Smith-Lemli-Opitz syndrome is a condition of impaired cholesterol synthesis that is caused by mutations in DHCR7 encoding 7-dehydrocholesterol- Δ7 reductase. Birth defects and mental retardation are characteristic. Deficient plasma and tissue cholesterol and excess cholesterol precursors 7 and 8 dehydrocholesterol (7DHC and 8DHC) contribute to the pathogenesis. Cholesterol is transported to tissues via lipoproteins. We measured the effect of dietary cholesterol (egg yolk) on plasma lipoproteins to evaluate this potential treatment. We used the enzymatic method to measure total sterols in lipoproteins (n = 12) and plasma (n = 16). In addition, we analyzed individual plasma sterols by a gas Chromatographic method. Samples were evaluated after 3 wk of a cholesterol-free diet and after 6-19 mo of dietary cholesterol. We also analyzed the distribution of sterols in lipoproteins and the apolipoprotein E genotype. Dietary cholesterol significantly increased the total sterols in plasma (2.22 ± 0.13 to 3.10 ± 0.22; mean ± SEM; p < 0.002), in LDL (0.98 ± 0.13 to 1.52 ± 0.17 mM), and in HDL (0.72 ± 0.04 to 0.92 ± 0.07). Plasma cholesterol increased (1.78 ± 0.16 to 2.67 ± 0.25 mM; p < 0.007) and plasma 7DHC decreased in 10 children, but the mean decrease was not significant. The distribution of individual sterols in each lipoprotein fraction was similar to the distribution in plasma. The baseline cholesterol and the response to dietary cholesterol was the same in children with 3/3 and 3/4 apolipoprotein E genotypes. Dietary cholesterol increased total sterols in plasma, LDL, and HDL in children with Smith-Lemli-Opitz syndrome. These favorable increases in the lipoproteins are potentially therapeutic for this condition.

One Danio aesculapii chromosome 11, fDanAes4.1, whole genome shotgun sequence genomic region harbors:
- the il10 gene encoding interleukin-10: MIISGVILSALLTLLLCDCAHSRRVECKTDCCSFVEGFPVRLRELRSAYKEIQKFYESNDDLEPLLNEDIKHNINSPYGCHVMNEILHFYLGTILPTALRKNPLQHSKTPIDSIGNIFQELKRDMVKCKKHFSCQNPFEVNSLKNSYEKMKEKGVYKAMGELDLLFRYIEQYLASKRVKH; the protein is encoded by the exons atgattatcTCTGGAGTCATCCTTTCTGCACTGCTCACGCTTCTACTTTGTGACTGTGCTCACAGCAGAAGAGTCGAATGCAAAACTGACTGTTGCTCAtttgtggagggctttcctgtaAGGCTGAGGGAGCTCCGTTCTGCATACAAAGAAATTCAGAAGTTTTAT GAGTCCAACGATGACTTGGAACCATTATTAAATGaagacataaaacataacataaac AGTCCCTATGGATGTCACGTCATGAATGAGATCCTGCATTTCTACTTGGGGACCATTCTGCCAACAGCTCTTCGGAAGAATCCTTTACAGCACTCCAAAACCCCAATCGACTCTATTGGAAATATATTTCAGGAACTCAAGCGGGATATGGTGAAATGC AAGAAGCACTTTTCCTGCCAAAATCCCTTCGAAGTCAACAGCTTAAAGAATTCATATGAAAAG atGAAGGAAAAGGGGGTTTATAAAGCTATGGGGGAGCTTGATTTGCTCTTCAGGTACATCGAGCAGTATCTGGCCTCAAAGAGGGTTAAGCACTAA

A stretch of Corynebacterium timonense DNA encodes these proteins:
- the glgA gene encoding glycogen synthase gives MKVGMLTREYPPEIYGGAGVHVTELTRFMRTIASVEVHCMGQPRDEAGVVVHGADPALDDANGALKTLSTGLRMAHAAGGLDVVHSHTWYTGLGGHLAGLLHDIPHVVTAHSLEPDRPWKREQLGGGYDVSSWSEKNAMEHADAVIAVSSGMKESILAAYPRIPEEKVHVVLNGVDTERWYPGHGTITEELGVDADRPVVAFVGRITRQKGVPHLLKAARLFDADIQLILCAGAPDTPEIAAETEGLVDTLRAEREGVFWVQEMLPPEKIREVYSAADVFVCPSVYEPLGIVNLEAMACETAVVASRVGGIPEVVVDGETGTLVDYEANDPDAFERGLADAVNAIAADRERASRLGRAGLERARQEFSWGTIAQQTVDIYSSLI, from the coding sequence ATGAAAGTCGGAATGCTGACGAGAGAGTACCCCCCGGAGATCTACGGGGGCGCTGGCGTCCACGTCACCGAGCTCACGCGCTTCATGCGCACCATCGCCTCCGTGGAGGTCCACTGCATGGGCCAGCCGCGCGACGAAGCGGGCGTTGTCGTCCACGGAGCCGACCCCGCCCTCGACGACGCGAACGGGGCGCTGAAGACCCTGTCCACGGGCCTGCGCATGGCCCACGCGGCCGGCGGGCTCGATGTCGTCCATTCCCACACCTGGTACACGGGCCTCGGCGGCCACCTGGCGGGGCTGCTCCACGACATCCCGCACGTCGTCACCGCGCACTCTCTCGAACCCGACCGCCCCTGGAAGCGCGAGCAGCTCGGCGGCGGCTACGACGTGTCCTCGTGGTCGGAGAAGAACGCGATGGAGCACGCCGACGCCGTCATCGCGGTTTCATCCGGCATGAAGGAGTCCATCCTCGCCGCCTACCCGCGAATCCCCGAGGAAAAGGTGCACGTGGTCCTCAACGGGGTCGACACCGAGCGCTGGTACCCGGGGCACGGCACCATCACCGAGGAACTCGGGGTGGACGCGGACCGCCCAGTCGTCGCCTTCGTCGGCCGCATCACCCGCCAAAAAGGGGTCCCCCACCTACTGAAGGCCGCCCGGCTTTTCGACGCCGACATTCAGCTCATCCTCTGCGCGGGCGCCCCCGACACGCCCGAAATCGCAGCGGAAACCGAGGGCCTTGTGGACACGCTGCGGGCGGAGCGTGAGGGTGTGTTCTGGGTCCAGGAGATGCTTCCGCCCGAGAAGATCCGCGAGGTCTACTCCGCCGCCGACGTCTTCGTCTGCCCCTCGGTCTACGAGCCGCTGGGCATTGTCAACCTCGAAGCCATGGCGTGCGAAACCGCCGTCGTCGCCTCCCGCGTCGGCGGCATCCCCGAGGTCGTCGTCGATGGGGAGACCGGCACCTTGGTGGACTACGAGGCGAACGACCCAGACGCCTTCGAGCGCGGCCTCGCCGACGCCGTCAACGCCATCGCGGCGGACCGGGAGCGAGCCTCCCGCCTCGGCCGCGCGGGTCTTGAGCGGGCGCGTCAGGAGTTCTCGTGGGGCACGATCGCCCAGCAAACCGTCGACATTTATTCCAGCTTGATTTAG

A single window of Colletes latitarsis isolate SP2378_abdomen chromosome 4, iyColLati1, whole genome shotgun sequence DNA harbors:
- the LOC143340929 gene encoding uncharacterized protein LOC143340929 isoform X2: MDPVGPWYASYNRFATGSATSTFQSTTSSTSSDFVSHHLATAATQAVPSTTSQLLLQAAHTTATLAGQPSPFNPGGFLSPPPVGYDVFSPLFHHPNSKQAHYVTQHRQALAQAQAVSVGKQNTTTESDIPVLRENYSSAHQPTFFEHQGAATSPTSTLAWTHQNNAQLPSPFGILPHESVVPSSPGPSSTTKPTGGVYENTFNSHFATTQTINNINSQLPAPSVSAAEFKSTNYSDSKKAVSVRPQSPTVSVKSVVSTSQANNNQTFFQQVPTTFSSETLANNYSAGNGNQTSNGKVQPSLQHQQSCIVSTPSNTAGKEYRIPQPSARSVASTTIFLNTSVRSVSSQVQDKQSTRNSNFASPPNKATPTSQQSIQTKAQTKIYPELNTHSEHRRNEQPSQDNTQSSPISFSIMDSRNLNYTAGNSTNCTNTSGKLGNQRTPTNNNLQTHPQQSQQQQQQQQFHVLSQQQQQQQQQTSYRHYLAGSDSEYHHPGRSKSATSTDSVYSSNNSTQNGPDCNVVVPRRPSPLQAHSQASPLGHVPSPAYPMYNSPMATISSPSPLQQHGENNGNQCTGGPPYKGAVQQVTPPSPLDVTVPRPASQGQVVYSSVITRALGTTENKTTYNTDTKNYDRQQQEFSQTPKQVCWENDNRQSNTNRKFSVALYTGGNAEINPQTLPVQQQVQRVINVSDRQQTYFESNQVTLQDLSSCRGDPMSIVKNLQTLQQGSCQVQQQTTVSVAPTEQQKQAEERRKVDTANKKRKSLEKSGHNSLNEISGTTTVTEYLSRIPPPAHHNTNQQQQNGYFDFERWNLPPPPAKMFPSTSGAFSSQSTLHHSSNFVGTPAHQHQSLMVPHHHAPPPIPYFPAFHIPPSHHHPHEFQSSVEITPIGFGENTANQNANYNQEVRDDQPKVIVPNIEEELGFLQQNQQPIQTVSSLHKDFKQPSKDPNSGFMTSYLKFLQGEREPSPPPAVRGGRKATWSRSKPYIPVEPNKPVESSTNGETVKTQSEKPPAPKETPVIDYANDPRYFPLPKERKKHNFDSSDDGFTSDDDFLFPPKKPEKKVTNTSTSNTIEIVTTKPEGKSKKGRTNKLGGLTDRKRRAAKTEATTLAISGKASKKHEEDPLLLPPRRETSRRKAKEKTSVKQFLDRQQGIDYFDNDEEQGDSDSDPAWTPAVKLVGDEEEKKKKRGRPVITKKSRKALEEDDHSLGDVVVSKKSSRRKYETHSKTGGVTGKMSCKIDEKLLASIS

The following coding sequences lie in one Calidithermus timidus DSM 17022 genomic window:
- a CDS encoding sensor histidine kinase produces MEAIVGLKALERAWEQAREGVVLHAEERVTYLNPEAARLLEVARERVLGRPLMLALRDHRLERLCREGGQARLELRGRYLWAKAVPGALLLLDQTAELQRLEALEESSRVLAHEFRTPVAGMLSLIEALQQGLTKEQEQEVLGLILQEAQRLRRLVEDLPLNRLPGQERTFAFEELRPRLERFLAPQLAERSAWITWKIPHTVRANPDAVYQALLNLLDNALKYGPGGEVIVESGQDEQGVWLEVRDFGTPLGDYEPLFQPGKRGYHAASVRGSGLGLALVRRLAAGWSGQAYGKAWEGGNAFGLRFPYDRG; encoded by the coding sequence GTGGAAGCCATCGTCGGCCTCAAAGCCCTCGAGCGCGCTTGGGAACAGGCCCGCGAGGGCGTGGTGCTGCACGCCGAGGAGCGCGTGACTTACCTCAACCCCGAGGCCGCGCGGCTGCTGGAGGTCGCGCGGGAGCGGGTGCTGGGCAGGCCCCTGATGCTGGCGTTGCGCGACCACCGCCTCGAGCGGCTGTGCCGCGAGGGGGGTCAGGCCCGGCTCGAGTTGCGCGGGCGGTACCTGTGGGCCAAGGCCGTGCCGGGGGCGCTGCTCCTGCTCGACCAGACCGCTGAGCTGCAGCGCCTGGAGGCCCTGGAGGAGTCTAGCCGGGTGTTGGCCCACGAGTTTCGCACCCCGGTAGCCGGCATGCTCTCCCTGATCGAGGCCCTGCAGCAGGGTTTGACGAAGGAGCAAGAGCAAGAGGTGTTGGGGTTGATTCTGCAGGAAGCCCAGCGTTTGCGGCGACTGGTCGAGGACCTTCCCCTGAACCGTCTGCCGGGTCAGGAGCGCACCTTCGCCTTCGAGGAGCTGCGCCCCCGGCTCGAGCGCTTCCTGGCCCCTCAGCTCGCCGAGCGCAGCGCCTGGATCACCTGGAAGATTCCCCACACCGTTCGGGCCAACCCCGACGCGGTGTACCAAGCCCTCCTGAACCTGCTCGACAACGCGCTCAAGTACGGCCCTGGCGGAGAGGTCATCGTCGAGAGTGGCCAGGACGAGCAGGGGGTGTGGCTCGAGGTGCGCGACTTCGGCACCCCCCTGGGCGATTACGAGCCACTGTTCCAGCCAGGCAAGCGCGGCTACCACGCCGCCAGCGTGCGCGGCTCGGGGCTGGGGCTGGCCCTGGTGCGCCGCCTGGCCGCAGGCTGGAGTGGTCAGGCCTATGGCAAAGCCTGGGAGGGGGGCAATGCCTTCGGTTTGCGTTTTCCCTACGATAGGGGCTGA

|Original language||English (US)|
|Number of pages||7|
|State||Published - Nov 2004|
ASJC Scopus subject areas
- Pediatrics, Perinatology, and Child Health